John F. Link | 62 mins | digital (SD) | 4:3 | USA / English
The history of the fictional detective known as ‘the Falcon’ is a bit complicated (if you want a full summary, try this Wikipedia article), but the short version is that, between 1941 and 1946, RKO produced a series of 13 films featuring the character, starring first George Sanders and then his brother, Tom Conway. You can find my reviews of the series collated across these four posts. (The series is also noteworthy for containing the first screen adaptation of a Raymond Chandler novel: the third film, The Falcon Takes Over, was based on Farewell, My Lovely, two years before it was more famously filmed as Murder, My Sweet.)
A couple of years after RKO’s Falcon series ended, Film Classics picked up the mantle, casting magician John Calvert as a different version of the character. Their series only lasted three films, of which this first is the most readily available, because it’s public domain. (Consequently, I’ve yet to see the next two. Writing this has reminded me that I was meant to be tracking them down…)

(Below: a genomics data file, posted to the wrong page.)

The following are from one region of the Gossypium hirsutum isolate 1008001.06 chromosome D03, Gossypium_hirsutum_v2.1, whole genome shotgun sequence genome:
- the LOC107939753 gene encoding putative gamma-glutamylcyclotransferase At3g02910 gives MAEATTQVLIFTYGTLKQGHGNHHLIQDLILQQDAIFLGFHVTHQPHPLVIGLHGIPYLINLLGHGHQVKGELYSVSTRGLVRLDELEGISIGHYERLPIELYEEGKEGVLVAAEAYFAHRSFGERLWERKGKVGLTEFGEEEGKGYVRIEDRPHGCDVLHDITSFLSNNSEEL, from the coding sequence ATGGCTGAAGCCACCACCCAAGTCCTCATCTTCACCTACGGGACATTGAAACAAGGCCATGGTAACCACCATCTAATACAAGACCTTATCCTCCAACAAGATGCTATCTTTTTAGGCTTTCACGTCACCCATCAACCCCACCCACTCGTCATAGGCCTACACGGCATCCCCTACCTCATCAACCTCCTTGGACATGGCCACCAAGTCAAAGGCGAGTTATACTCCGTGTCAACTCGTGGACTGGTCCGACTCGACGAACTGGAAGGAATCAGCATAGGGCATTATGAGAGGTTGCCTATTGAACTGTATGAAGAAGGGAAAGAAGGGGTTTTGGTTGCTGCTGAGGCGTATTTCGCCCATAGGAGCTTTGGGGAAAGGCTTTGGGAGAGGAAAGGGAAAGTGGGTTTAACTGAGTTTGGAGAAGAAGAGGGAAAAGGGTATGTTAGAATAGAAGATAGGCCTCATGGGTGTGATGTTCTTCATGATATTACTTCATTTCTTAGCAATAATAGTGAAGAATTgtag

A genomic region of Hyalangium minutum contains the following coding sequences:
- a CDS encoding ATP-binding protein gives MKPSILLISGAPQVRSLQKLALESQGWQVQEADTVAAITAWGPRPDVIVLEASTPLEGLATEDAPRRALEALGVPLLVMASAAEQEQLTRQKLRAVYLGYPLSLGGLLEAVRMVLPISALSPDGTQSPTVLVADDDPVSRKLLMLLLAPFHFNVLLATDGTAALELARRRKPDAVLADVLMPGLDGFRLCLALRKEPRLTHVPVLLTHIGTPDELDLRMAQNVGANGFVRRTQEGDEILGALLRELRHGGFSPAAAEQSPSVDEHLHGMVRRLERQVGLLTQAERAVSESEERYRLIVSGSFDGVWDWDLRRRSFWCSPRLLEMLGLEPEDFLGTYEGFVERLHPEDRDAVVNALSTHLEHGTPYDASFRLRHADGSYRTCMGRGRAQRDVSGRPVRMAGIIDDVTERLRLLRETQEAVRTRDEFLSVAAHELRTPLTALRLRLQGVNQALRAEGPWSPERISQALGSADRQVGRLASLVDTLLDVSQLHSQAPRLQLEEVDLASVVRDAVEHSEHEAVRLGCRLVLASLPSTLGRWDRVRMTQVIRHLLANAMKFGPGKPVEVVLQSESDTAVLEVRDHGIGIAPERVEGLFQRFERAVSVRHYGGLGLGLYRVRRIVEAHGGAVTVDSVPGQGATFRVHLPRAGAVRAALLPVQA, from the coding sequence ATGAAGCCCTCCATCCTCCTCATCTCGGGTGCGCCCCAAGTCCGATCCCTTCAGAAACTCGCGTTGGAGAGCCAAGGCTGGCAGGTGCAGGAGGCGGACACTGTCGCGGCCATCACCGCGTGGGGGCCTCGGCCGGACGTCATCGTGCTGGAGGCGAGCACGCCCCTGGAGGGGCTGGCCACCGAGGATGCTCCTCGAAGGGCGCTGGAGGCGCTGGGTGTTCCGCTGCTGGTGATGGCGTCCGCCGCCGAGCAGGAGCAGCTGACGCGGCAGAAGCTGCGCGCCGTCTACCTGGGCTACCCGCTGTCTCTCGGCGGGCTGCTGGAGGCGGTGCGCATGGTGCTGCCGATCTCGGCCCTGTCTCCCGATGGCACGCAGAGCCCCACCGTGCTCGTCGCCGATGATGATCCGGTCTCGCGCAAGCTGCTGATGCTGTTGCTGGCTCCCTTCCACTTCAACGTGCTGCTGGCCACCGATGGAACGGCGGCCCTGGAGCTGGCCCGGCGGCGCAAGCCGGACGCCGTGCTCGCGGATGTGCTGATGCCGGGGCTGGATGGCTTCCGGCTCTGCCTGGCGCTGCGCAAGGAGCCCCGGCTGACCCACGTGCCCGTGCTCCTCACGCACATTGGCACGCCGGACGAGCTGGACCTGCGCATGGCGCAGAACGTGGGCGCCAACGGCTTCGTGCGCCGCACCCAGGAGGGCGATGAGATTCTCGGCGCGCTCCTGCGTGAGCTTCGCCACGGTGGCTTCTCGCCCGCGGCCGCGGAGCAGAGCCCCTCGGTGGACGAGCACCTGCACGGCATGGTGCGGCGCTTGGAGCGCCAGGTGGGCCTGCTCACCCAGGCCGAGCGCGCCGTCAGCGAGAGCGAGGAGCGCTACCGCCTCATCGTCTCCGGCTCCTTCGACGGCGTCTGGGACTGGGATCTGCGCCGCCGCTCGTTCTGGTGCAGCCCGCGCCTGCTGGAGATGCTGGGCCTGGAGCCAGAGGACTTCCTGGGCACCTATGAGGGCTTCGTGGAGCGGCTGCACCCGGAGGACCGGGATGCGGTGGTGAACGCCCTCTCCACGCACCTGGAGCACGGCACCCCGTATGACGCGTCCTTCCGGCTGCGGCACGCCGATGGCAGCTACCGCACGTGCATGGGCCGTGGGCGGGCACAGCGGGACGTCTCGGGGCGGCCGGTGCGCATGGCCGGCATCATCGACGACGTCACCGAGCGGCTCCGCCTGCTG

The plot has nothing to do with cargo, belonging to Satan or otherwise. Rather, it’s the usual murder mystery setup: a playboy has been shot to death, a crook confesses his guilt to the Falcon, certain he’ll be acquitted due to his motives being (kinda) pure, but then he’s murdered too. It all unfolds as a surprisingly decent little mystery — no great head-scratcher, but it offers enough twists and turns to keep it lively. The conclusion may stretch credibility, and our hero more chances upon the identity of the killer than actually deduces it, but it suffices for a short B-movie.
Calvert is decent as the Falcon. He’s no Sanders or Conway, and he has the slight stiffness of a non-professional having a crack at acting, but he’s just about charming enough to carry it off. I’ve definitely seen worse performances in similar roles. I have no idea how famous or acclaimed he was as a magician, so I don’t know if the film’s references to magic and inclusion of tricks is meant as an amusing nod to his original vocation, or it was required to placate the leading man’s ego. I can imagine the production meeting, though… “We want to integrate your magic tricks into the plot.” “How?” “Well, a criminal asks you to show him some tricks, so you do.” I’m not kidding, that’s literally what happens. On the bright side, he has a sidekick dog, Brain Trust, who is cute and occasionally useful.
As these ’40s detective B-series go, Devil’s Cargo is far from top-tier; but I’ve also seen worse — it’s better than it really ought to be.